From Beaconsfield Parade, Pipis looks just like your classic seaside kiosk selling fish’n’chips. But once you’re inside, it’s clear there’s more to it than meets the eye.
Right alongside Kerferd Road Pier in Albert Park, the space is relaxed yet elegant, with huge windows, soaring ceilings and unobstructed ocean views. Whether the sea is flat, the sky azure and the sand swarming or the complete opposite – crashing waves, stormy weather and no one around – it’s an excellent vantage point.
A luminous sea-green marble bar separates the restaurant from the kiosk and kitchen. The neutral, white-walled dining room seats 40 on its light-coloured tables and rattan chairs, and another 50 outside – so dogs and sandy feet are very much welcome.
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“Everyone likes being by the sea,” says Tom Hunter, who owns Pipis Kiosk with Canadian-born chef Jordan Clay. “It was about trying to find a concept that fitted within the confines of the space and could give people what they want when they are eating at the beach. We are doing something that we really wanted to do – not so many bells and whistles, but still focused on really good product in a beautiful setting.”
And, in doing so, they’re being as ethically conscious as possible. “We get our fish every day, and the fish changes every day,” Clay says. “We are using bycatch – like the gurnard, which we use in a crudo. Most people throw that back. We do what we can.”
The rest of the menu also changes every few weeks in keeping with seasonality. You might find starters such as Koo Wee Rup asparagus with whipped tarama and Buddha’s hand (fingered citron) preserve, or sweet-and-sour globe artichoke with stracciatella, and mains such as west Victorian lamb rack or whole-grilled New Zealand flounder.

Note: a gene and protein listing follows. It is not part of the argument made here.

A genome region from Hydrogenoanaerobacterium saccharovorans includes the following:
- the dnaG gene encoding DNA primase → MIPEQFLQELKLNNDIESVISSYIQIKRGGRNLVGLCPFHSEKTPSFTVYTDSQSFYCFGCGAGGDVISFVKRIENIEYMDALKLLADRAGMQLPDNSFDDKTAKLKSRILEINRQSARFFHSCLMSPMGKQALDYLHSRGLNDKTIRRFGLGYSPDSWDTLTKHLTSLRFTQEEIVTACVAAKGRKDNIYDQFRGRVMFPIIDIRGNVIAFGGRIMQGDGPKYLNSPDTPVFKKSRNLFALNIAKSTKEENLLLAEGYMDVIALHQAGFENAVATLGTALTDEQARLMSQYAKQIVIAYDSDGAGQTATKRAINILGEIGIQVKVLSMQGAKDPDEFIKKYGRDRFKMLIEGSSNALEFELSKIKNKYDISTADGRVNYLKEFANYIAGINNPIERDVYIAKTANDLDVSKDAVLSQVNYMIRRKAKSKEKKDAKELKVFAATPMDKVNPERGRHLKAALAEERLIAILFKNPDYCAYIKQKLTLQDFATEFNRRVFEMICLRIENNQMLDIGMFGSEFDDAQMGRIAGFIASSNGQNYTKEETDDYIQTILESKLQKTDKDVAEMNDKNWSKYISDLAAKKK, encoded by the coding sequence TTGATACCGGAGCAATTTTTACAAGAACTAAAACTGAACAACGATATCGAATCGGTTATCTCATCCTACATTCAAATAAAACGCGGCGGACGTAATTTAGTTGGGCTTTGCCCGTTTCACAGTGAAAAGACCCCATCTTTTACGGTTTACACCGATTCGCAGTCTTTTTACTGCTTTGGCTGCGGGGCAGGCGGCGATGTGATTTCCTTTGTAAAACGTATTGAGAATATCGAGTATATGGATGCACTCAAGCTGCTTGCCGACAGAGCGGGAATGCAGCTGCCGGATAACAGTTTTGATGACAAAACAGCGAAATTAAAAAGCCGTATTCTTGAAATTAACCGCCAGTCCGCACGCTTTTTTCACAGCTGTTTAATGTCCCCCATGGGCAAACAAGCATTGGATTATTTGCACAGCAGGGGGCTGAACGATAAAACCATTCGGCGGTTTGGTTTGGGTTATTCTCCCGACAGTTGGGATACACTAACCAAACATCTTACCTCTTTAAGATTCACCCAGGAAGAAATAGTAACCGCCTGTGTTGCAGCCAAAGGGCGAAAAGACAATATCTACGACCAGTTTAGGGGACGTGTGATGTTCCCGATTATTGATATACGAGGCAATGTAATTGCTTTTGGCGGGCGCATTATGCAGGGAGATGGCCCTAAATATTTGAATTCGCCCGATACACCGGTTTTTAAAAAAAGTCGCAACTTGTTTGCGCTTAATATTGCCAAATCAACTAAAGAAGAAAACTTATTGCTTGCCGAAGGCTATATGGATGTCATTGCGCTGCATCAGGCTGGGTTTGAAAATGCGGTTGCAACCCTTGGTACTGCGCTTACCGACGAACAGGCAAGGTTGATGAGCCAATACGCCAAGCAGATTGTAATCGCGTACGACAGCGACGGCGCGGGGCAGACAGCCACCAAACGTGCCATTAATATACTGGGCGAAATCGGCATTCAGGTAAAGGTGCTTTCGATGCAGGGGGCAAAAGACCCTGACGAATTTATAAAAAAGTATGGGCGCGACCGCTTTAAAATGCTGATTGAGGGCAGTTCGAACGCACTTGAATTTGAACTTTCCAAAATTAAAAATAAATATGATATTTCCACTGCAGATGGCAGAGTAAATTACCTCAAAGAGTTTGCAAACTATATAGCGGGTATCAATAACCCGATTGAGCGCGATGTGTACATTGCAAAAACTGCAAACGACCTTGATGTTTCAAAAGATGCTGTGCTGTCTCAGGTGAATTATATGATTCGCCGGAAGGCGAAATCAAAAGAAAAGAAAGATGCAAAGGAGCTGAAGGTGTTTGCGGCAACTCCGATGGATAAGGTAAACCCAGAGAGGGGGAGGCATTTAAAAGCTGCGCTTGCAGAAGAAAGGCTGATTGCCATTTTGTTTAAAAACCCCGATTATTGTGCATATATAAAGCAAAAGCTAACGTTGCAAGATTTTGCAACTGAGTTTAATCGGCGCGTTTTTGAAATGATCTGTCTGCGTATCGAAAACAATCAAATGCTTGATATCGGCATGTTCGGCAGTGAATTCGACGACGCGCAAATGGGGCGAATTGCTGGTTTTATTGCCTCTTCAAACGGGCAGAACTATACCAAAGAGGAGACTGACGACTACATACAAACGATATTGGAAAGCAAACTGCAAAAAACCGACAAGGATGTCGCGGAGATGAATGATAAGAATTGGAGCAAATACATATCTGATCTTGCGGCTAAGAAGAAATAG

A mainstay, though, is the Pipis Pasta: bucatini with Goolwa pippies, smoked tomato and pernod (anise-flavoured liqueur). “It’s a cross between a really tacky dish I learned to make as an apprentice and a more updated vongole,” says Clay. He smokes the tomatoes overnight on the grill, over a very low heat – “I just chuck a log on and walk away”.
Drinks-wise, Hunter wanted to hero Australian wines. So, the list features mostly small, local producers (whose wines he likes to drink himself) from cool-climate regions: the Mornington Peninsula, the Yarra Valley and a smattering from WA and Tassie. “I always like to put them up against the great wines of the world like burgundy, champagne, barolo,” says Hunter. “I think it showcases what we do and how it differs from the rest of the world.”
“This place has provided people with a mini holiday. People come from the north side and are excited to be at the beach. So, some wines that remind people of being overseas are good too … a rosé from Provence, a crisp prosecco so people can let their hair down and forget what has happened for the last two years. That’s the ethos of the wine list.”
The beers on tap rotate to showcase craft producers like Hop Nation and Moon Dog, and the spirits are mostly Australian. Luke Whearty from Byrdi came up with the Pipis Spritz, using St Felix’s Bitter Citrus Aperitivo, pét-nat, salted coconut and clarified rhubarb. It comes with a saltbush garnish from along the coast.
Outside of the restaurant, there’s also a takeaway kiosk window where you can find topnotch classics such as fish’n’chips and potato cakes, as well as egg-salad sangas, fish burgers and ice-creams to eat on the sand. Plus, coffee, juices and tinnies to takeaway.
129a Beaconsfield Parade, Albert Park
03 9041 2814
Thu to Sat 12pm–2.30pm, 6pm–late
Tue & Wed 7am–12pm
Thu to Sun 7am–7pm